CD72 is a 45-kDa B cell transmembrane glycoprotein that has been shown to be important for B cell activation. However, whether CD72 ligation induces B cell activation by delivering positive signals or sequestering negative signals away from B cell receptor (BCR) signals remains unclear. Here, by comparing the late signaling events associated with the mitogen-activated protein kinase pathway, we identified many similarities and some differences between CD72 and BCR signaling. Thus, CD72 and BCR activated the extracellular signal-regulated kinase (ERK) and the c-Jun N-terminal kinase (JNK) but not p38 mitogen-activated protein kinase. Both CD72- and BCR-mediated ERK and JNK activation required protein kinase C activity, which was equally important for CD72- and BCR-induced B cell proliferation. However, CD72 induced stronger JNK activation compared with BCR. Surprisingly, the JNK activation induced by both BCR and CD72 is Btk independent. Although both CD72 and BCR induced Btk-dependent ERK activation, CD72-mediated proliferation is more resistent to blocking of ERK activity than that of BCR, as shown by the proliferation response of B cells treated with PD98059 and dibutyryl cAMP, agents that inhibit ERK activity. Most importantly, CD72 signaling compensated for defective BCR signaling in X-linked immunodeficiency B cells and partially restored the proliferation response of X-linked immunodeficiency B cells to anti-IgM ligation. These results suggest that CD72 signals B cells by inducing BCR-independent positive signaling pathways.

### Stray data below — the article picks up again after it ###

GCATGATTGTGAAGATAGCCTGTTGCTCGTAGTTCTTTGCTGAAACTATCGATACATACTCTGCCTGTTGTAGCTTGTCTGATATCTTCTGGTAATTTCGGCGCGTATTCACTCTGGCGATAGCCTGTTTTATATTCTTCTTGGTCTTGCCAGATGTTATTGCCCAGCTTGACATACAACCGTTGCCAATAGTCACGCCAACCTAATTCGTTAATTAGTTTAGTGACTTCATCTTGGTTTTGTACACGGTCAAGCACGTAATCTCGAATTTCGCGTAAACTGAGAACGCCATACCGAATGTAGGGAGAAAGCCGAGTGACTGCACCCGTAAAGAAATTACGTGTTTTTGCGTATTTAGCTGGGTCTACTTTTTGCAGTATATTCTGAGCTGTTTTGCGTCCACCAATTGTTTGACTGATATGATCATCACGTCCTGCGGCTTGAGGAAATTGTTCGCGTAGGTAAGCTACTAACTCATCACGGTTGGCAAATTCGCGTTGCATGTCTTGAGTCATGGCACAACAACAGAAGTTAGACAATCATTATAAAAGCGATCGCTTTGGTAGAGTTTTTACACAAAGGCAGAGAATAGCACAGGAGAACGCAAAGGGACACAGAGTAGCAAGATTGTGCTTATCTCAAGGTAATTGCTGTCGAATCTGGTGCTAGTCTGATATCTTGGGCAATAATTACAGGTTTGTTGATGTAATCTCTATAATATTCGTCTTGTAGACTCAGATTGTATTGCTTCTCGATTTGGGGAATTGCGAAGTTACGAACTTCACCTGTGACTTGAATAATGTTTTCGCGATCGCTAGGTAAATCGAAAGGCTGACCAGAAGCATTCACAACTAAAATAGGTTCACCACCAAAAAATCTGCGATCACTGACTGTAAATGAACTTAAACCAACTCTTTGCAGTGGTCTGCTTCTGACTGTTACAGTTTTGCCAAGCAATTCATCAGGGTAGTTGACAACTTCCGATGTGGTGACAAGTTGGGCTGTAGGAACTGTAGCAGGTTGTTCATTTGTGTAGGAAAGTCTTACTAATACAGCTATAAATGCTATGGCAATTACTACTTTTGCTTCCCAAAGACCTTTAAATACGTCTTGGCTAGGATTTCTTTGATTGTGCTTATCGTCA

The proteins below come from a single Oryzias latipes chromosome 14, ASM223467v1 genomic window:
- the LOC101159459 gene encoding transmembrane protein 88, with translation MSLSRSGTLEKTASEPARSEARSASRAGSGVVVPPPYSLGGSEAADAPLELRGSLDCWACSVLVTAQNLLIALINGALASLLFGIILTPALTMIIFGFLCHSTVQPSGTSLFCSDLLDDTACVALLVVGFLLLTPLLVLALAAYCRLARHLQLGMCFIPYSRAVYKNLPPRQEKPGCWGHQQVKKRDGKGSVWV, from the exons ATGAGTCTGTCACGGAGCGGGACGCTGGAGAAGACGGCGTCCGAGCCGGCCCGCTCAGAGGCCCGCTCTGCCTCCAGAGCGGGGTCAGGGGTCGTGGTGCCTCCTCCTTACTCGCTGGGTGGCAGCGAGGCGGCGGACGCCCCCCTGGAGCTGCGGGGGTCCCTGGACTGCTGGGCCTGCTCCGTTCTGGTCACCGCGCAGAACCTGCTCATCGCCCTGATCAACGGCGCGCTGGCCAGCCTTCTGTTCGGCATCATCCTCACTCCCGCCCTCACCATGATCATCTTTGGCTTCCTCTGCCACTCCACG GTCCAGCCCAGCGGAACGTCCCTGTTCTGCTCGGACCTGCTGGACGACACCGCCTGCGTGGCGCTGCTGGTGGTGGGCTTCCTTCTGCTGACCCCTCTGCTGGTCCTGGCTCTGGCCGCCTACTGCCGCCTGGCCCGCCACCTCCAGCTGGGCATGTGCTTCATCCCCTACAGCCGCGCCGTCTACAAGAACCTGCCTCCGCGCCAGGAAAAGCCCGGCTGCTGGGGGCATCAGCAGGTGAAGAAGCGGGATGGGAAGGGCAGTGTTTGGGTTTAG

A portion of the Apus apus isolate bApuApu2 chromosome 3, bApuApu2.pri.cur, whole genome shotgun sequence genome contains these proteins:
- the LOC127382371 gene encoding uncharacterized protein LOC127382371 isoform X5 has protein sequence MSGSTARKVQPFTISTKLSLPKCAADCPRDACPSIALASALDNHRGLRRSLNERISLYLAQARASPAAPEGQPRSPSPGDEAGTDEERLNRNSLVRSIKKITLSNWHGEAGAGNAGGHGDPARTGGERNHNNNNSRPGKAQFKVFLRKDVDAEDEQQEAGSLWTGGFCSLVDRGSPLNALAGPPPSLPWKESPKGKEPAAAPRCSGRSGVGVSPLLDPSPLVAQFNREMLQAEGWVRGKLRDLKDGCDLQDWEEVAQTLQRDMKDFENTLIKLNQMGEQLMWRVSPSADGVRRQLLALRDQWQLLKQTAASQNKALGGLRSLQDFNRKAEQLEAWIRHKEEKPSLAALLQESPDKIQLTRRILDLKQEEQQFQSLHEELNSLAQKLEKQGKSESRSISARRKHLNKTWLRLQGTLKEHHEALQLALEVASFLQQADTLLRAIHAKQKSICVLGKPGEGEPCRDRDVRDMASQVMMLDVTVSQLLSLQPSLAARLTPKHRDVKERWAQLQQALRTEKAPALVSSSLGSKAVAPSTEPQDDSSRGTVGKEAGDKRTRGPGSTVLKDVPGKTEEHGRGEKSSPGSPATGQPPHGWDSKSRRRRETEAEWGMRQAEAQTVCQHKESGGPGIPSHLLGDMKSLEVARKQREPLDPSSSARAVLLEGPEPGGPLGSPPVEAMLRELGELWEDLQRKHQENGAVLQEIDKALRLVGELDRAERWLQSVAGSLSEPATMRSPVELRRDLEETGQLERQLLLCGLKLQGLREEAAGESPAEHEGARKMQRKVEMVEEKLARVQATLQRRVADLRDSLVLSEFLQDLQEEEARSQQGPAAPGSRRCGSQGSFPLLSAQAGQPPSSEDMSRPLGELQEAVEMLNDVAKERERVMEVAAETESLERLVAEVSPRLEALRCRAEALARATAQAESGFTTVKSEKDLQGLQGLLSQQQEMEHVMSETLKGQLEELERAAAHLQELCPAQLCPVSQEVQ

ASJC Scopus subject areas
- Immunology and Allergy